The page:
Recently, ESPN's True Hoop blog has been addressing the perceived problem of tanking in the league. To summarize, their position is that the current draft lottery system effectively rewards failure, which in turn incentivizes teams to go out of their way to purposely lose games to improve their draft stock. Looking at some of the moves around the trade deadline and the subsequent play we've seen, it's hard to argue that this doesn't occur. Take the Golden State Warriors as an example. They trade their best player in Monta Ellis for Andrew Bogut who, while being a good player when healthy, won't be returning this season. They then effectively shut down Stephen Curry for the season due to his nagging injuries and, lo and behold, their draft stock has been steadily improving as their win percentage plummets. While you can't say that these actions were done purposefully to cost the team wins, the end result has been a steady dive down the rankings which has strengthened the team's position in the long-run at the expense of the rest of this season.
Yes, teams do sometimes make moves that seem to be purposefully done to improve their draft standing by losing. I won't argue against that point. I also won't argue that, as a fan of the league, this does make the months of March and April very difficult to watch with any sense of passion. As a fan of the Cavaliers, I can't say that I'm exactly itching to watch the next month and a half of blow-out losses and increased minutes for Luke Walton. Tanking does lead to a decline in the quality of product, and can in turn be viewed as a problem the league should try to address.
The problem is, it's also the only viable option for many markets to build a contending team. It's pretty simple, teams wouldn't tank if they didn't have to. As such, I feel as if the solution to fixing tanking is not done through changing the draft lottery, but rather addressing the problem that has led many teams to view the draft lottery as their only option to build a contender. That's right, you fix tanking by fixing the broken free agency market.
As a fan of the Cleveland Cavaliers, I'm painfully aware of the fact that many superstars in the NBA currently view my hometown less than favorably. It doesn't have the glitz and glamour of New York City, the championship history of Chicago, Boston or Los Angeles, or the awesome weather of Miami. While I will argue until I'm blue in the face about how Cleveland is an awesome city, sadly the Carmelo Anthony's, Dwight Howard's and Amar'e Stoudemire's of the league will never view it the same way as I do. As such, Cleveland will always be overlooked as a free agency destination, regardless of the quality of theam.
For example, let's argue that Cleveland winds up with a top five draft pick this year and lands a Bradley Beal or MKG calibur player in the draft. Assume that player winds up living up the hype. The Cavaliers would then have a guy in Kyrie Irving that looks as if he could be the next Chris Paul, another up-and-coming future All-Star and quality role players like Anderson Varejao, Tristan Thompson and Alonzo Gee. Oh yeah, and a whole lot of cap space. Factoring the city where the team plays out of the equation, there is no reason why a guy like Dwight Howard shouldn't seriously consider the Cavaliers as a solid free agency decision. However, because it snows here and the night-life isn't what it is in New York or Los Angeles, that's a laughable idea in reality. In fact, if I were to seriously propose that idea, I'd lose any sense of credibility as a sports writer.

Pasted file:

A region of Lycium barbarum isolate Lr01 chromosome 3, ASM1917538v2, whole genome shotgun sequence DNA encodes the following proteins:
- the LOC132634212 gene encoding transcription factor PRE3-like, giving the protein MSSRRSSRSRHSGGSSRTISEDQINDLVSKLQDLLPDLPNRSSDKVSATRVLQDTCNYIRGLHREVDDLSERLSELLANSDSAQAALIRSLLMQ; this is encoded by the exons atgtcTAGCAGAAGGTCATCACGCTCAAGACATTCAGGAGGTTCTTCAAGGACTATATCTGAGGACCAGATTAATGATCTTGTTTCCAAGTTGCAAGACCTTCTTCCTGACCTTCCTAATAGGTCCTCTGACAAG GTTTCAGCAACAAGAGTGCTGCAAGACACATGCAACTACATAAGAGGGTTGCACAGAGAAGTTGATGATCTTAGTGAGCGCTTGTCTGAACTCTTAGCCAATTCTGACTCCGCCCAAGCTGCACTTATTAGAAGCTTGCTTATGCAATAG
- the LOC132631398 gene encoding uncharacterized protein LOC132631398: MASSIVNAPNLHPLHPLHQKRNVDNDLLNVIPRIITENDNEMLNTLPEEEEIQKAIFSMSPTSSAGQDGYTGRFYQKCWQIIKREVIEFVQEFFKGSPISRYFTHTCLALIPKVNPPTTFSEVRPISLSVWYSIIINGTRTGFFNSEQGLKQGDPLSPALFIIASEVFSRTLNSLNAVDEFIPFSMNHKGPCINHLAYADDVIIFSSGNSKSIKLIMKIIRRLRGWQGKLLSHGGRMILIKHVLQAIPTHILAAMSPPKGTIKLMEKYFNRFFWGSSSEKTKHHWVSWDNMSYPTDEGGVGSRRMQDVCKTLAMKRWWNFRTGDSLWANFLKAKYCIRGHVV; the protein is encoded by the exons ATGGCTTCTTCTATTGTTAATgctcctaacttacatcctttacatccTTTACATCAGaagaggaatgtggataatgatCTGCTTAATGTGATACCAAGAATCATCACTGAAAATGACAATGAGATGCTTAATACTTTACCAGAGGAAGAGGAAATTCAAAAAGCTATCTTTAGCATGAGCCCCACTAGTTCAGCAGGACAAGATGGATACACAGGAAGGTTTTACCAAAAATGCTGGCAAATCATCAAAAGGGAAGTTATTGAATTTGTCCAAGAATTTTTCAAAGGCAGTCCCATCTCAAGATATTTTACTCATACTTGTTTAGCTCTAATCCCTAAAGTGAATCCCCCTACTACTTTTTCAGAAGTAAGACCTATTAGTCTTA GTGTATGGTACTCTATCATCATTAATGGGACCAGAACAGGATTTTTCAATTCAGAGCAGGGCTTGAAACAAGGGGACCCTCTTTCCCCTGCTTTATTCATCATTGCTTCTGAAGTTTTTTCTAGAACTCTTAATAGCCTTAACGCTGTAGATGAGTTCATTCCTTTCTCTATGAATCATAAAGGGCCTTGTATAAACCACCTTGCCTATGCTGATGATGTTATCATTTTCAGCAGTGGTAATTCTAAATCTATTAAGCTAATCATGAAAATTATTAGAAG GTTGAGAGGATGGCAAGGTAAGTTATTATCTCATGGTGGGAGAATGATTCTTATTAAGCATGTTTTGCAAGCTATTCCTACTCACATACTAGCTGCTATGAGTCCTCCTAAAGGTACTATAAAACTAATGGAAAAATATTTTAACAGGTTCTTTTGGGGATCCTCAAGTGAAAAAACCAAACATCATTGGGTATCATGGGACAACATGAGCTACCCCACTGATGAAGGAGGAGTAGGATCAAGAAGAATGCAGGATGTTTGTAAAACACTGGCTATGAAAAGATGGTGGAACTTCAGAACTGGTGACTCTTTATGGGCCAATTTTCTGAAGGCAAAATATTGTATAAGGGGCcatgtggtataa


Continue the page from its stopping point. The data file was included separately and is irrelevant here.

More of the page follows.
You see the problem that creates? While it's realistic that a market like Cleveland or Minnesota can get lucky and grab two stud players out of the draft (Kevin Love and Ricky Rubio in Minnesota's case), a championship team requires that third player to push the team over the top and make them a true contender. The Oklahoma City Thunder would be a great team with just Kevin Durant and Russell Westbrook, but it's James Harden that puts them over the top and makes them a legitimate contender. While teams can get lucky, the amount of luck involved in doing that isn't realistic enough to make it a valid strategy.
The sad truth is that teams in certain markets will never be able to acquire that third chip through free agency. As such, they have to turn to the draft in order to get that needed piece. Problem is, they'll have just enough skill and talent that they'll never get to the draft position they need naturally. Add to that, unless you make a deal with the Clippers or the Nets, other teams with good draft positioning will never give up a pick without some degree of lottery protection. As a result, the only way to get the draft standings you need (reliably, in theory the lottery aspect should prevent this, but the odds are so low it's not a strategy that can be realistically relied on), is to purposefully tank.
Instead of discussing how to restructure the draft to eliminate tanking, fix the problem that makes tanking so ingrained in the NBA. Try all you want, but the more you disincentivize tanking, the harder you make it for cities like Cleveland, Minnesota, Milwaukee and Charlotte to build a team that's worth watching. If you were sick, would you simply treat the symptoms while letting the infection continue to wreck havoc on your body? No, you'd address the disease that's causing your problems. This is the same situation. If you want to have a serious conversation about tanking, you have to address the underlying problem that makes it such a valid strategy; the fundamentally broken free agency market.
Now, anyone want to have that talk?